PST Review: Breaking Ground: Chinese American Architects in Los Angeles, 1945-1980. - The Culture Files Blog - Los Angeles magazine
 
 

PST Review: Breaking Ground: Chinese American Architects in Los Angeles, 1945-1980.


Location: Chinese American Museum

What to expect: In the last remaining building of old Chinatown is the exhibition Breaking Ground. The small museum features four different exhibitions spread across the first and second floor.

When entering the museum, make a right and you will find the first part of the exhibition. Here you will see video interviews with different architects. In the same room, you can create a custom home by using a sliding plastic panel.

On booth floors there are drawings and pictures of buildings and structures, both interiors and exteriors. These are buildings created by Chinese American architects who helped shape Los Angeles’ urban and visual landscape between 1945 and 1980. One of the buildings you will surely recognize is LAX.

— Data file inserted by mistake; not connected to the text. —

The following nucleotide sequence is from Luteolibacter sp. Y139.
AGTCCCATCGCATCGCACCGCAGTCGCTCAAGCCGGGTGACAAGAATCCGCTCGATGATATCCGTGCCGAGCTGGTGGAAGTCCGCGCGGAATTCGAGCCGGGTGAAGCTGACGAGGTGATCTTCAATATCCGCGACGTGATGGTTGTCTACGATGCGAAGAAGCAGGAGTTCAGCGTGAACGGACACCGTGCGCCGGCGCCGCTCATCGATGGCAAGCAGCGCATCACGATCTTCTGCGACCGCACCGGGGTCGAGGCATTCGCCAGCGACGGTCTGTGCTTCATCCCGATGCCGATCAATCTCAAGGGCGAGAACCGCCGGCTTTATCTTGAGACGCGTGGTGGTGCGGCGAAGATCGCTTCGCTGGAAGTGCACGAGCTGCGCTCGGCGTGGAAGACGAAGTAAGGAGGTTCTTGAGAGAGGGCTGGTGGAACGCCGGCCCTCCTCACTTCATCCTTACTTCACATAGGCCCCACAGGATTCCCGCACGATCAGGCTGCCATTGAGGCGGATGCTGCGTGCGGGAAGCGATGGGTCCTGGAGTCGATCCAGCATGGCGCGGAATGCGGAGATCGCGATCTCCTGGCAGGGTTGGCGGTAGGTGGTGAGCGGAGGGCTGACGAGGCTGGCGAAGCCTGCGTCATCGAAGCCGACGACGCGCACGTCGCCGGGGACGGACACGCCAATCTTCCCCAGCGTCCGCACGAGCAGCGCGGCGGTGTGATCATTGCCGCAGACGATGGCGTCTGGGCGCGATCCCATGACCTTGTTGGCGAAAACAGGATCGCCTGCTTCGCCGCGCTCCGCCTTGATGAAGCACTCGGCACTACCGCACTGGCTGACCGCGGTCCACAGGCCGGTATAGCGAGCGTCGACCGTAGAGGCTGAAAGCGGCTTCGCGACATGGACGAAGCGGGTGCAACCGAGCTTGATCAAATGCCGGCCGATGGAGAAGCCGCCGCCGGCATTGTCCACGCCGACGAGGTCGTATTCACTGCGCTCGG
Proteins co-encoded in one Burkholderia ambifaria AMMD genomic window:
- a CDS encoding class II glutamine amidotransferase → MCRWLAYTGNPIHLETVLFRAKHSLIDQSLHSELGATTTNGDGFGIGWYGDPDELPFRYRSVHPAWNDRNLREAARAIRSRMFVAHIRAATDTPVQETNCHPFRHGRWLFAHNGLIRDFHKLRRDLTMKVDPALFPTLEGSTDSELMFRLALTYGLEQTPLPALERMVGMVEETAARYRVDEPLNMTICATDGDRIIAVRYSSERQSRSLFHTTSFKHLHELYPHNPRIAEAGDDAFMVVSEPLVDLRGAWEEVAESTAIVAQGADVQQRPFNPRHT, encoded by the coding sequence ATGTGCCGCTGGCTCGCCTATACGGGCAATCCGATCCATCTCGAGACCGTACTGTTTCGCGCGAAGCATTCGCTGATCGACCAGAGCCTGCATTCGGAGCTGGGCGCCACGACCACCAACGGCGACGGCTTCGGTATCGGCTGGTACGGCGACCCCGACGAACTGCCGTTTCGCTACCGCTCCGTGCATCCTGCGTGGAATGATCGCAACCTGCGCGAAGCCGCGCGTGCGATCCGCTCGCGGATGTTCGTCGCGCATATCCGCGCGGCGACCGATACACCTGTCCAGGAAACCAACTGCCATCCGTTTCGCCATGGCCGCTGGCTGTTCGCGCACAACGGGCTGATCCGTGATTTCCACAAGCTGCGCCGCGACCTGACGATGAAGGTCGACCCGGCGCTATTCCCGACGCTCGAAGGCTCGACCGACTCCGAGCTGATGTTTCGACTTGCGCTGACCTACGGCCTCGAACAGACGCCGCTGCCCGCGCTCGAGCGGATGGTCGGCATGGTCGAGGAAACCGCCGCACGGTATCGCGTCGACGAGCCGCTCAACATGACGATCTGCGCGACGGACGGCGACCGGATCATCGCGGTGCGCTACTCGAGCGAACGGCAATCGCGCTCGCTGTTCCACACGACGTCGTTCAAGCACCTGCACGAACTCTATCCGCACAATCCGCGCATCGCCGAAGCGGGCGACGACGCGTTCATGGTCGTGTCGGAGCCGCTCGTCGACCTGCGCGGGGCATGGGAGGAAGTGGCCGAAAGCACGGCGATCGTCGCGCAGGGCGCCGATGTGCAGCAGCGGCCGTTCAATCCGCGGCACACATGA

Eugene K. Choy, Gilbert Leong, Helen Liu Fong, and Gin Wong are the four architects portrayed in this exhibition. Their design sense idealized minimalism and functionality.

At the end of the room on the second floor, you will find 3D views of different restaurants.

And while you’re there: Check out Albert Lew and the herb shop, which is recreated to look like it did in the 1890s on the museum’s first floor. Lew came to the United States as a thirteen-year-old boy to support his family in China. The second Wednesday of every month you are able to meet him in person.

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